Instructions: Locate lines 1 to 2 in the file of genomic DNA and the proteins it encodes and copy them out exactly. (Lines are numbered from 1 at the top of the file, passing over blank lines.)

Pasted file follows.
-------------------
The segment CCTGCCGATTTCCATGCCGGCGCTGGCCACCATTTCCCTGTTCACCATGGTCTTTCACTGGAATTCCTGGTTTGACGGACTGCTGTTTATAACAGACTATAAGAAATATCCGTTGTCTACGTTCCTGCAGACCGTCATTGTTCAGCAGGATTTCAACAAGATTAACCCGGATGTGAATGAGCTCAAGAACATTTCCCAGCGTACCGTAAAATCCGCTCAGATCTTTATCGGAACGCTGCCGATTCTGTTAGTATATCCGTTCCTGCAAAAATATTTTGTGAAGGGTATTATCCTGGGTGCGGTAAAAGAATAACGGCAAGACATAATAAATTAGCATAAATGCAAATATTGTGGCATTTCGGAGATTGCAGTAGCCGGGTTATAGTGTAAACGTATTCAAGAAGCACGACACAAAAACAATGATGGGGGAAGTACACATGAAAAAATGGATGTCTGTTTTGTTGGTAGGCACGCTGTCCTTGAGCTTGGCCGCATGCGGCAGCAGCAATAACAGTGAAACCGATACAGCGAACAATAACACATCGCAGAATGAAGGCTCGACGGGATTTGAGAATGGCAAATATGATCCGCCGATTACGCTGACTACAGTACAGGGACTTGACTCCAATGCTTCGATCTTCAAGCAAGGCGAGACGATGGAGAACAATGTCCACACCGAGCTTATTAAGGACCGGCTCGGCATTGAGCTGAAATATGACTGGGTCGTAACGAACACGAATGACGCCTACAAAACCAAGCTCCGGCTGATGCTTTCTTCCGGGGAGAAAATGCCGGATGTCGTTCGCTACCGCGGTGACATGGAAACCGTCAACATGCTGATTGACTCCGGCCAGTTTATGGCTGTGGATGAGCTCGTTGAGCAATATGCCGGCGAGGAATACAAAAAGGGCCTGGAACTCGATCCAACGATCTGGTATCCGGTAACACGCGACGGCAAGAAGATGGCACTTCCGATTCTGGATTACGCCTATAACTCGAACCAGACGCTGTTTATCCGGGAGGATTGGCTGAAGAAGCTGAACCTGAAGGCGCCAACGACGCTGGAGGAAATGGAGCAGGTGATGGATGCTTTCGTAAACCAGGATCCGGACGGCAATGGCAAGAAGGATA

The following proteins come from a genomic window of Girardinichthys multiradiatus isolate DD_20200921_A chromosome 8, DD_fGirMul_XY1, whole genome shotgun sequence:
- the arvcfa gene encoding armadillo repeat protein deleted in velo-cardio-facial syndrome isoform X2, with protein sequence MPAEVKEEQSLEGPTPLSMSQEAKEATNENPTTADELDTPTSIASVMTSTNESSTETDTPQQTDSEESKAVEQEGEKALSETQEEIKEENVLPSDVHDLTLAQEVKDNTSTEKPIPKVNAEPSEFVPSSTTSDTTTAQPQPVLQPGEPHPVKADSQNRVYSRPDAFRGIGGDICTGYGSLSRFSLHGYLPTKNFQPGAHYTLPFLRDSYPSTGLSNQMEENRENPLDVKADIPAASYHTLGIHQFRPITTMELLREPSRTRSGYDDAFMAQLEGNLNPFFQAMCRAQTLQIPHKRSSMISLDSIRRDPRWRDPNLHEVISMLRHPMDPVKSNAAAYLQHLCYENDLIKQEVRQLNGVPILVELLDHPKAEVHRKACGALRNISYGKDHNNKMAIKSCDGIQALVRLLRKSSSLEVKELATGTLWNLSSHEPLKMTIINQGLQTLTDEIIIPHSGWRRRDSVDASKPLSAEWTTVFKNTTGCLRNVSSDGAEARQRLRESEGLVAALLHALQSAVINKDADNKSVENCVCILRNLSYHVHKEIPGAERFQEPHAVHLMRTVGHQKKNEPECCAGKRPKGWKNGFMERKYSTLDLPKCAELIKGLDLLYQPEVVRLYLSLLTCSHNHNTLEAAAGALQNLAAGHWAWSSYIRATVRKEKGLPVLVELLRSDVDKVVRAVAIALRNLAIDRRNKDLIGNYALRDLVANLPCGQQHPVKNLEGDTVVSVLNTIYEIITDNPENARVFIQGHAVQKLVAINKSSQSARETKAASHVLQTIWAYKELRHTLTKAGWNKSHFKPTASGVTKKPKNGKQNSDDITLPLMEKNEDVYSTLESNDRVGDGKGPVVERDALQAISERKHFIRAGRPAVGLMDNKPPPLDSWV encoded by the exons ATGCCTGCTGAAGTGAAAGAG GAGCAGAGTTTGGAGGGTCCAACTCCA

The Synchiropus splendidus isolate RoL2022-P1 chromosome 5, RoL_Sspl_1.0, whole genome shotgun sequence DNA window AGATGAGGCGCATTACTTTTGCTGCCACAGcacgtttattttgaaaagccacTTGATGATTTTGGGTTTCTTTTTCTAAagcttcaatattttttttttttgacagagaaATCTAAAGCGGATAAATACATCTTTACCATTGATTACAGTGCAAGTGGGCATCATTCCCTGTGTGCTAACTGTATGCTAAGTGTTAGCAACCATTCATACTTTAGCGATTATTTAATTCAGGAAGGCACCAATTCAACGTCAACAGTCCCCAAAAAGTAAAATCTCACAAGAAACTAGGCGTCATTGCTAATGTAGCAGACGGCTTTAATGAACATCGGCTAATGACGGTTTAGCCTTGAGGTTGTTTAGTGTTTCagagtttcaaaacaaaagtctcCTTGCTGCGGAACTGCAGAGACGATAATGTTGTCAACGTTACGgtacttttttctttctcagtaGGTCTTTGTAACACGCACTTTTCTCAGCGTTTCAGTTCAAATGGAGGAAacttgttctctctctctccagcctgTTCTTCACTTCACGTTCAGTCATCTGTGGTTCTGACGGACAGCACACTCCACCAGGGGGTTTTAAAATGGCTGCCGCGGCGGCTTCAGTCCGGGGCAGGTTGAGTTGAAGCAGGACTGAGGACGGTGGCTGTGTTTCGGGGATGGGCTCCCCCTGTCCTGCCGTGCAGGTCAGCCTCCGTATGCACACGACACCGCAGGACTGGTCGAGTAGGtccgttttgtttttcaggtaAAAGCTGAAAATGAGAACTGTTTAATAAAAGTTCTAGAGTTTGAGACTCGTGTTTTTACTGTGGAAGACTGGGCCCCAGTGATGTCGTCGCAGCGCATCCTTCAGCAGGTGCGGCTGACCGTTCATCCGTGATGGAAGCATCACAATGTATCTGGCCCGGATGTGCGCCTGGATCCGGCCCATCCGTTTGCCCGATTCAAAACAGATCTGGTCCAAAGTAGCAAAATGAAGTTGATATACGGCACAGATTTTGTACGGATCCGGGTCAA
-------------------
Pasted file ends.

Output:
The segment CCTGCCGATTTCCATGCCGGCGCTGGCCACCATTTCCCTGTTCACCATGGTCTTTCACTGGAATTCCTGGTTTGACGGACTGCTGTTTATAACAGACTATAAGAAATATCCGTTGTCTACGTTCCTGCAGACCGTCATTGTTCAGCAGGATTTCAACAAGATTAACCCGGATGTGAATGAGCTCAAGAACATTTCCCAGCGTACCGTAAAATCCGCTCAGATCTTTATCGGAACGCTGCCGATTCTGTTAGTATATCCGTTCCTGCAAAAATATTTTGTGAAGGGTATTATCCTGGGTGCGGTAAAAGAATAACGGCAAGACATAATAAATTAGCATAAATGCAAATATTGTGGCATTTCGGAGATTGCAGTAGCCGGGTTATAGTGTAAACGTATTCAAGAAGCACGACACAAAAACAATGATGGGGGAAGTACACATGAAAAAATGGATGTCTGTTTTGTTGGTAGGCACGCTGTCCTTGAGCTTGGCCGCATGCGGCAGCAGCAATAACAGTGAAACCGATACAGCGAACAATAACACATCGCAGAATGAAGGCTCGACGGGATTTGAGAATGGCAAATATGATCCGCCGATTACGCTGACTACAGTACAGGGACTTGACTCCAATGCTTCGATCTTCAAGCAAGGCGAGACGATGGAGAACAATGTCCACACCGAGCTTATTAAGGACCGGCTCGGCATTGAGCTGAAATATGACTGGGTCGTAACGAACACGAATGACGCCTACAAAACCAAGCTCCGGCTGATGCTTTCTTCCGGGGAGAAAATGCCGGATGTCGTTCGCTACCGCGGTGACATGGAAACCGTCAACATGCTGATTGACTCCGGCCAGTTTATGGCTGTGGATGAGCTCGTTGAGCAATATGCCGGCGAGGAATACAAAAAGGGCCTGGAACTCGATCCAACGATCTGGTATCCGGTAACACGCGACGGCAAGAAGATGGCACTTCCGATTCTGGATTACGCCTATAACTCGAACCAGACGCTGTTTATCCGGGAGGATTGGCTGAAGAAGCTGAACCTGAAGGCGCCAACGACGCTGGAGGAAATGGAGCAGGTGATGGATGCTTTCGTAAACCAGGATCCGGACGGCAATGGCAAGAAGGATA

The following proteins come from a genomic window of Girardinichthys multiradiatus isolate DD_20200921_A chromosome 8, DD_fGirMul_XY1, whole genome shotgun sequence: